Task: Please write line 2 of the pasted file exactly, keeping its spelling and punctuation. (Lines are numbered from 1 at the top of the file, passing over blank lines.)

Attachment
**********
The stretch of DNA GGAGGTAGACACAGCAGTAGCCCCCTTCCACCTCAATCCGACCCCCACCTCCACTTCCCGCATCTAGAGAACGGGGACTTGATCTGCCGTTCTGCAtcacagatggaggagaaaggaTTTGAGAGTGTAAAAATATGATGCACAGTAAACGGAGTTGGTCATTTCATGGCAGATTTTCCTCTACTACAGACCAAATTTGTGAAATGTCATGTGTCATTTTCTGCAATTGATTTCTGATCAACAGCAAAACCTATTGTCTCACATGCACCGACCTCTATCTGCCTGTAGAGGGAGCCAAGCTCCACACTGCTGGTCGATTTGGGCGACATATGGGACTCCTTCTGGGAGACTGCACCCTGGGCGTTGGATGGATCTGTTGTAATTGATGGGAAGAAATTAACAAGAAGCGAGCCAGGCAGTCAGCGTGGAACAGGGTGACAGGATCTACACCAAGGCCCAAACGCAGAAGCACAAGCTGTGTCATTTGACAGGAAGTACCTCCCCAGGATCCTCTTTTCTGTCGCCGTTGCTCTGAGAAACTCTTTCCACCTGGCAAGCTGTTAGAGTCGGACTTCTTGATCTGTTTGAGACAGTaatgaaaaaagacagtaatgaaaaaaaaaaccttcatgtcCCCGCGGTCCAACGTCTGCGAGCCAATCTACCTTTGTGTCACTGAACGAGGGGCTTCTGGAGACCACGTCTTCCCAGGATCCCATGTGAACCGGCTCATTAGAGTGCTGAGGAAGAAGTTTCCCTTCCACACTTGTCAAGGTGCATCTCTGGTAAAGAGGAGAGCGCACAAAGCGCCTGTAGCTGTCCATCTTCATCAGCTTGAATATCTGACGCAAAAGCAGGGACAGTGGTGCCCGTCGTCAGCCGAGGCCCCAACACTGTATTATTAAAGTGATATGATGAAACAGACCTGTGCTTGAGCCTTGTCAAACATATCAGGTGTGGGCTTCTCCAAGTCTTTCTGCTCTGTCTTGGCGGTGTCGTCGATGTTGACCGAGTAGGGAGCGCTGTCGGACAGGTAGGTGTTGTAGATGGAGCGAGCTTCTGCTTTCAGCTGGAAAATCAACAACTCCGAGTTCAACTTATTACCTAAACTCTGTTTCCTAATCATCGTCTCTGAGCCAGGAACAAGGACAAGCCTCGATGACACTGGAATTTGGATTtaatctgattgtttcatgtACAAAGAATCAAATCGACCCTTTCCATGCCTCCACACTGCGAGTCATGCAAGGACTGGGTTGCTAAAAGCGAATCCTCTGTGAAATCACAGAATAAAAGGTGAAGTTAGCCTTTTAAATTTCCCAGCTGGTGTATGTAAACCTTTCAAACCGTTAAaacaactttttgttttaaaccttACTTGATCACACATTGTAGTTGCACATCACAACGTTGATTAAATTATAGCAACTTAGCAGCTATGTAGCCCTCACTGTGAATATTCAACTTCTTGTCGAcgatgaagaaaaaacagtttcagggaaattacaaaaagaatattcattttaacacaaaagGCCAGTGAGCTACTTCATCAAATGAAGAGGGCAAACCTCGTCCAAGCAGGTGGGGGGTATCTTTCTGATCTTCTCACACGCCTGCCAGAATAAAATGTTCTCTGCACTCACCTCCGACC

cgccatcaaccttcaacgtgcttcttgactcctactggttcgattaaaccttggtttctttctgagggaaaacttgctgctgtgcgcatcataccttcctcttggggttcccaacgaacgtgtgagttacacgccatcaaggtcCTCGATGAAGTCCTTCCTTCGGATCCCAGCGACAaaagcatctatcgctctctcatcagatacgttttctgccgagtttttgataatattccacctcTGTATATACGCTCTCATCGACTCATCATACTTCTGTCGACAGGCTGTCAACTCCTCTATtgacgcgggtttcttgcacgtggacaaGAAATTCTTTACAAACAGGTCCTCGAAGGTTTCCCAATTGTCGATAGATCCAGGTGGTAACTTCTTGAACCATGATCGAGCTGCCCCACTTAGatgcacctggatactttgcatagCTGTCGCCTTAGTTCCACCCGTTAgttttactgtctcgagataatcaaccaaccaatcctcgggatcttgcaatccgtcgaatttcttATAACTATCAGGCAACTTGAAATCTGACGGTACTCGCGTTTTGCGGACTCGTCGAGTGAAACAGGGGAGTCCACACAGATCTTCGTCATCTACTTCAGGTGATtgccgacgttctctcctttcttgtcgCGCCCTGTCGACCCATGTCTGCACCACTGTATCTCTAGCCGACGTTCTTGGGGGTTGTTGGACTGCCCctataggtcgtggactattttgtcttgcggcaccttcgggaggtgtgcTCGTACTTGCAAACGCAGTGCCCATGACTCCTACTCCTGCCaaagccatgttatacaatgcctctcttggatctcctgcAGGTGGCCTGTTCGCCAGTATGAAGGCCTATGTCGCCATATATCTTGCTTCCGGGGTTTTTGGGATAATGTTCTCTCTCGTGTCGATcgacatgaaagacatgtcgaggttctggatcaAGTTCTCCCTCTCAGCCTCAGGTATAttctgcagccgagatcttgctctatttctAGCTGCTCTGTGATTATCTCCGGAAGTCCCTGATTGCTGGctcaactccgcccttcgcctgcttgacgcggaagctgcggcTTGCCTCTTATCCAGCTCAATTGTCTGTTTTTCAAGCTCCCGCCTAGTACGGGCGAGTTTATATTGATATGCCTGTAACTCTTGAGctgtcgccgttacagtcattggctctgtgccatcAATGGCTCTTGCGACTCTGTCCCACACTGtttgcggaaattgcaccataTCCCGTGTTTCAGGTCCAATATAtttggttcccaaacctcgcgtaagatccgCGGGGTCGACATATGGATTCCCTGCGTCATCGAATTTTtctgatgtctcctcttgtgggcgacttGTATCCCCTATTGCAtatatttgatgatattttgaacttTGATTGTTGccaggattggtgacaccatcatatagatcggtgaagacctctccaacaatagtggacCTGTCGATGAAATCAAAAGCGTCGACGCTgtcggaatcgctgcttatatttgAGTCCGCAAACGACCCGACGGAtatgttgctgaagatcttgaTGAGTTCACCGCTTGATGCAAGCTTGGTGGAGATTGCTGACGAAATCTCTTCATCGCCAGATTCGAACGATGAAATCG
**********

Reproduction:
cgccatcaaccttcaacgtgcttcttgactcctactggttcgattaaaccttggtttctttctgagggaaaacttgctgctgtgcgcatcataccttcctcttggggttcccaacgaacgtgtgagttacacgccatcaaggtcCTCGATGAAGTCCTTCCTTCGGATCCCAGCGACAaaagcatctatcgctctctcatcagatacgttttctgccgagtttttgataatattccacctcTGTATATACGCTCTCATCGACTCATCATACTTCTGTCGACAGGCTGTCAACTCCTCTATtgacgcgggtttcttgcacgtggacaaGAAATTCTTTACAAACAGGTCCTCGAAGGTTTCCCAATTGTCGATAGATCCAGGTGGTAACTTCTTGAACCATGATCGAGCTGCCCCACTTAGatgcacctggatactttgcatagCTGTCGCCTTAGTTCCACCCGTTAgttttactgtctcgagataatcaaccaaccaatcctcgggatcttgcaatccgtcgaatttcttATAACTATCAGGCAACTTGAAATCTGACGGTACTCGCGTTTTGCGGACTCGTCGAGTGAAACAGGGGAGTCCACACAGATCTTCGTCATCTACTTCAGGTGATtgccgacgttctctcctttcttgtcgCGCCCTGTCGACCCATGTCTGCACCACTGTATCTCTAGCCGACGTTCTTGGGGGTTGTTGGACTGCCCctataggtcgtggactattttgtcttgcggcaccttcgggaggtgtgcTCGTACTTGCAAACGCAGTGCCCATGACTCCTACTCCTGCCaaagccatgttatacaatgcctctcttggatctcctgcAGGTGGCCTGTTCGCCAGTATGAAGGCCTATGTCGCCATATATCTTGCTTCCGGGGTTTTTGGGATAATGTTCTCTCTCGTGTCGATcgacatgaaagacatgtcgaggttctggatcaAGTTCTCCCTCTCAGCCTCAGGTATAttctgcagccgagatcttgctctatttctAGCTGCTCTGTGATTATCTCCGGAAGTCCCTGATTGCTGGctcaactccgcccttcgcctgcttgacgcggaagctgcggcTTGCCTCTTATCCAGCTCAATTGTCTGTTTTTCAAGCTCCCGCCTAGTACGGGCGAGTTTATATTGATATGCCTGTAACTCTTGAGctgtcgccgttacagtcattggctctgtgccatcAATGGCTCTTGCGACTCTGTCCCACACTGtttgcggaaattgcaccataTCCCGTGTTTCAGGTCCAATATAtttggttcccaaacctcgcgtaagatccgCGGGGTCGACATATGGATTCCCTGCGTCATCGAATTTTtctgatgtctcctcttgtgggcgacttGTATCCCCTATTGCAtatatttgatgatattttgaacttTGATTGTTGccaggattggtgacaccatcatatagatcggtgaagacctctccaacaatagtggacCTGTCGATGAAATCAAAAGCGTCGACGCTgtcggaatcgctgcttatatttgAGTCCGCAAACGACCCGACGGAtatgttgctgaagatcttgaTGAGTTCACCGCTTGATGCAAGCTTGGTGGAGATTGCTGACGAAATCTCTTCATCGCCAGATTCGAACGATGAAATCG